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Bush administration fudging data, top scientists warn

GroovyG

TRIBE Member
Bush administration fudging data, top scientists warn

By OLIVER MOORE
Globe and Mail Update

Twenty Nobel laureates are among the scores of scientists who on Wednesday accused the Bush administration of using dubious science to gain public support for its policies.

In an open letter, the Union of Concerned Scientists charges that supposedly independent advisory panels have been manipulated to suppress or minimize findings contrary to the White House's political agenda.

Russell Train, a Republican who served as EPA administrator under both Richard Nixon and Gerald Ford, said that he never once felt any pressure from either of those presidents. But on Wednesday he told a conference call: "how times have changed."

Representatives of the group said that this manipulation has been done by appointing unqualified or biased people to the advisory panels, by disbanding some existing panels, by suppressing reports and by forgoing independent scientific advice.

"The concerns we raise here at not academic abstractions," said Kurt Gottfried, Cornell professor of physics and chairman of the UCS. "The cavalier attitude toward science that has provoked us to speak out can produce tangible damage to the health, wellbeing and security of all of us, for generations to come."

In some cases, another member of the group said, politicizing ostensibly neutral scientific advice can leave the public at great risk.

"One of the most egregious cases mentioned in the report was the issue of the panel on appropriate levels of mercury and lead in paint, and in the environment in general," said Neal Lane, a former director of the National Science Foundation and a former presidential science adviser.

"To appoint people who have clear conflicts of interest, because of their association with the paint industry, to panels that have to make difficult judgments on the scientific basis for limiting the amount of lead that is available in the environment, you could in fact do harm to hundreds of thousands of young people."

The substance of the letter — which was signed by 60 prominent U.S. scientists, including Nobel Prize winners Steven Weinberg and James Cronin (physics) and Eric Kandel and Harold Varmus (biology) — was denied by the White House.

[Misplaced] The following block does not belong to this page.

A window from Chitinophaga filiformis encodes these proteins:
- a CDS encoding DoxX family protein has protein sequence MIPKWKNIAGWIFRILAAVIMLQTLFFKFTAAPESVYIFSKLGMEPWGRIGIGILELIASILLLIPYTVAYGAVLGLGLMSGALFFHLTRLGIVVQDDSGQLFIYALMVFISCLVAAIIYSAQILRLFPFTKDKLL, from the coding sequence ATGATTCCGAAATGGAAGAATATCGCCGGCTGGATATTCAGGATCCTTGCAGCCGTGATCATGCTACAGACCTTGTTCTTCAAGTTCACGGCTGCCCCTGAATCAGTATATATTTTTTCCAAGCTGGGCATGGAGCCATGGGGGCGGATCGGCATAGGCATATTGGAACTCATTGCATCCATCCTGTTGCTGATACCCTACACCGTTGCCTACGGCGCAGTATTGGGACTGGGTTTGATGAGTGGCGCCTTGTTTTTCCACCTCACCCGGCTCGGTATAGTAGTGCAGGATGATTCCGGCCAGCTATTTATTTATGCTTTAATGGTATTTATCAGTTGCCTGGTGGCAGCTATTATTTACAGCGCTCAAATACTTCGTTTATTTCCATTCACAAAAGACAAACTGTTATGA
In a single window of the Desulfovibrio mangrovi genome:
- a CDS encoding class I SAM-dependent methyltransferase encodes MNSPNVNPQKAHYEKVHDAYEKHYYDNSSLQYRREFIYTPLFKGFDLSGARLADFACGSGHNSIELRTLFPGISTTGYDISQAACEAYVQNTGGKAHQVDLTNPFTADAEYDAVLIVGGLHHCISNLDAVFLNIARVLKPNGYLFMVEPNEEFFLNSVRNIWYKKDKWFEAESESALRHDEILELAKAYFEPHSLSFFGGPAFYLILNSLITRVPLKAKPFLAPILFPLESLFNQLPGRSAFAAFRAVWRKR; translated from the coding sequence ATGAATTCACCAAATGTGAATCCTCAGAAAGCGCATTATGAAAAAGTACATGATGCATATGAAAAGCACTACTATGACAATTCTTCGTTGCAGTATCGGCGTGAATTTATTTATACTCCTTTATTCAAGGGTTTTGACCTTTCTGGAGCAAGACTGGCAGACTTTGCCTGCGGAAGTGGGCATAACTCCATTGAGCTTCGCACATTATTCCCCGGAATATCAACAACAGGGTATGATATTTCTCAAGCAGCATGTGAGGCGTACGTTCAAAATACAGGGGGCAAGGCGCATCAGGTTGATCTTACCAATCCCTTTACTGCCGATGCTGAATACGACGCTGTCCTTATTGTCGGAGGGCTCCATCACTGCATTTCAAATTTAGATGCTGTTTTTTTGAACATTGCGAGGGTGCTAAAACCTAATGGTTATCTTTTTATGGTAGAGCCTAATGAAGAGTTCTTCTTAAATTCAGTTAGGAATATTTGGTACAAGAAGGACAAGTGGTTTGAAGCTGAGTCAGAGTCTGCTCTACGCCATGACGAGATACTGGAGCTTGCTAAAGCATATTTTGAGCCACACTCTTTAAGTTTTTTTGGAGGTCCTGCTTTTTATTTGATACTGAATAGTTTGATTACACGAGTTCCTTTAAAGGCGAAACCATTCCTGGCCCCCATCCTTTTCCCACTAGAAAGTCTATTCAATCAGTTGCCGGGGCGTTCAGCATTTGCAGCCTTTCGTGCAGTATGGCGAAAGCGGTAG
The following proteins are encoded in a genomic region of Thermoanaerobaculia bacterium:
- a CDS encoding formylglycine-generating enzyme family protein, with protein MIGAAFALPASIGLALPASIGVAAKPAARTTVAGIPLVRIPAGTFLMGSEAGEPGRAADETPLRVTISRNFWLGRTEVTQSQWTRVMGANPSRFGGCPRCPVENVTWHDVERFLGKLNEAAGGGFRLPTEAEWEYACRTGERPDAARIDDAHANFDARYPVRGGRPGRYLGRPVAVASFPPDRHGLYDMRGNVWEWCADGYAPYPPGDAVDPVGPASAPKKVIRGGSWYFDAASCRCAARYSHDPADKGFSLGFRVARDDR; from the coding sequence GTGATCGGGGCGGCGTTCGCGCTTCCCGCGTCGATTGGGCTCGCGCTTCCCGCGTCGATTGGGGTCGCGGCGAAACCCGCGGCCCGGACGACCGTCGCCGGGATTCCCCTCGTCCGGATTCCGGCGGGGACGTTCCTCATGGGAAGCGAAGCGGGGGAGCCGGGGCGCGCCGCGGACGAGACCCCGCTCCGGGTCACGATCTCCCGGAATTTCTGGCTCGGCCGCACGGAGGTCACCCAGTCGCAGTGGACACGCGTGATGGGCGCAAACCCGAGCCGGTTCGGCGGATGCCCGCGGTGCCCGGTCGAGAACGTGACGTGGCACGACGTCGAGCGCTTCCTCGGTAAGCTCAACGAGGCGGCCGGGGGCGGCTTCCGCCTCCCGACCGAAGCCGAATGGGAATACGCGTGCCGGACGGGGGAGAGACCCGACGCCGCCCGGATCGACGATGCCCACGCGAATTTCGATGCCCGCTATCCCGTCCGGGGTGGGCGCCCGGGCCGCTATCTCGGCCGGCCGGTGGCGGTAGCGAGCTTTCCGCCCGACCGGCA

"I can assure you that this is an administration that makes decisions based on the best available science," Presidential spokesman Scott McClellan told Reuters.

He also said that the Bush administration had "worked on an independent peer review process to look at how science is used in regulatory decisions."

Dr. Lane said that scientists understand that politicians must make their decisions based on any number of factors, not just the science, but he warned that efforts to fudge the data have gone so far that "leading policy-makers simply don't know what they don't know."

"I've become increasingly concerned, even alarmed, by the Bush administration's actions to manipulate the government's scientific advisory system. Even, I think, to prevent the administration or the upper-level policy-makers of the administration from hearing any advice that might run counter to its political agenda," he said on a conference call with Dr. Train and Dr. Gottfried.

"What you must not have is people on these panels who are unqualified, who have clear conflicts of interest, who have strong ideological views that have been publicly expressed on issues that run counter to the science. That simply confuses the information that then is provided to the policy-makers."
 

~atp~

TRIBE Member
Originally posted by GroovyG

In some cases, another member of the group said, politicizing ostensibly neutral scientific advice can leave the public at great risk.

...

"What you must not have is people on these panels who are unqualified, who have clear conflicts of interest, who have strong ideological views that have been publicly expressed on issues that run counter to the science. That simply confuses the information that then is provided to the policy-makers."

That sounds so familiar...
 

divell420

TRIBE Promoter
Originally posted by GroovyG

The substance of the letter — which was signed by 60 prominent U.S. scientists, including Nobel Prize winners Steven Weinberg and James Cronin (physics) and Eric Kandel and Harold Varmus (biology) — was denied by the White House.

"I can assure you that this is an administration that makes decisions based on the best available science," Presidential spokesman Scott McClellan told Reuters.
Gee whz, never saw THAT one comin....

Ma, Pa, Billy-Bob! All y'all gots to git us here some of this new science stuff
 

KickIT

TRIBE Member
The report lists the following as objectionable practices, echoing past complaints from former government researchers:

• The removal of highly qualified scientists from lead-poisoning, environment, health and drug-abuse panels and their replacement with industry representatives.

• Forbidding EPA, Health and Human Services, Agriculture, and Interior Department scientists from speaking publicly.

• Revisions to the Endangered Species Act that limit scientists from commenting on the protection of habitats.

• The disbanding of advisory panels on nuclear weapons and arms control.

• The dismissal of assessments by national lab experts on the likelihood that Iraq had weapons of mass destruction.

Marburger declined to address the scientists' specific complaints. He said he does not plan to bring the report to Bush's attention but hopes to involve federal agencies in responding to it.
Source

*c*
 
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